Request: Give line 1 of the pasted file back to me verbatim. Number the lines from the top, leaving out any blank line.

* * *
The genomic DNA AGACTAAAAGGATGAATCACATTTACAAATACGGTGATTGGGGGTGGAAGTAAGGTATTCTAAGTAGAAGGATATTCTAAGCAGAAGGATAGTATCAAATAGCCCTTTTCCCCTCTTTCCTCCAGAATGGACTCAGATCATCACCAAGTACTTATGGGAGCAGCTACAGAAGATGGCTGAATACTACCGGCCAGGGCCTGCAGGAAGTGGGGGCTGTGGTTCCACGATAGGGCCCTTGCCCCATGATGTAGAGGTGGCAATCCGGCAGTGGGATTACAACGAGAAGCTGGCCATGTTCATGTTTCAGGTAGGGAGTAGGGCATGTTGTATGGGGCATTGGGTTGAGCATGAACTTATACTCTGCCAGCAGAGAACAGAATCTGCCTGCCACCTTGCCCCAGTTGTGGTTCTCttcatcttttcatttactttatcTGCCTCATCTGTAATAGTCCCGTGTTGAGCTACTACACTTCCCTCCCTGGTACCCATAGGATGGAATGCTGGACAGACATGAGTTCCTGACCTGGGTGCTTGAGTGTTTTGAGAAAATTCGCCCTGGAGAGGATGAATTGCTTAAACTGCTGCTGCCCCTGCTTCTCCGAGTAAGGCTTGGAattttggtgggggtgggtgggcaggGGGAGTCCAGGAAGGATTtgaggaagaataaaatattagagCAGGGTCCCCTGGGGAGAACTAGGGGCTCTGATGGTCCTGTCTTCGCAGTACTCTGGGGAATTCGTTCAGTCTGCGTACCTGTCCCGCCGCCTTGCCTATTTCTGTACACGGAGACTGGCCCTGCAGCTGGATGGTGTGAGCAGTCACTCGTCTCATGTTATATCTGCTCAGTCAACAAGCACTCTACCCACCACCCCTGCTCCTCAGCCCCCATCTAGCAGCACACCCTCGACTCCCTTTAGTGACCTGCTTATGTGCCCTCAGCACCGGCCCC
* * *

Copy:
The genomic DNA AGACTAAAAGGATGAATCACATTTACAAATACGGTGATTGGGGGTGGAAGTAAGGTATTCTAAGTAGAAGGATATTCTAAGCAGAAGGATAGTATCAAATAGCCCTTTTCCCCTCTTTCCTCCAGAATGGACTCAGATCATCACCAAGTACTTATGGGAGCAGCTACAGAAGATGGCTGAATACTACCGGCCAGGGCCTGCAGGAAGTGGGGGCTGTGGTTCCACGATAGGGCCCTTGCCCCATGATGTAGAGGTGGCAATCCGGCAGTGGGATTACAACGAGAAGCTGGCCATGTTCATGTTTCAGGTAGGGAGTAGGGCATGTTGTATGGGGCATTGGGTTGAGCATGAACTTATACTCTGCCAGCAGAGAACAGAATCTGCCTGCCACCTTGCCCCAGTTGTGGTTCTCttcatcttttcatttactttatcTGCCTCATCTGTAATAGTCCCGTGTTGAGCTACTACACTTCCCTCCCTGGTACCCATAGGATGGAATGCTGGACAGACATGAGTTCCTGACCTGGGTGCTTGAGTGTTTTGAGAAAATTCGCCCTGGAGAGGATGAATTGCTTAAACTGCTGCTGCCCCTGCTTCTCCGAGTAAGGCTTGGAattttggtgggggtgggtgggcaggGGGAGTCCAGGAAGGATTtgaggaagaataaaatattagagCAGGGTCCCCTGGGGAGAACTAGGGGCTCTGATGGTCCTGTCTTCGCAGTACTCTGGGGAATTCGTTCAGTCTGCGTACCTGTCCCGCCGCCTTGCCTATTTCTGTACACGGAGACTGGCCCTGCAGCTGGATGGTGTGAGCAGTCACTCGTCTCATGTTATATCTGCTCAGTCAACAAGCACTCTACCCACCACCCCTGCTCCTCAGCCCCCATCTAGCAGCACACCCTCGACTCCCTTTAGTGACCTGCTTATGTGCCCTCAGCACCGGCCCC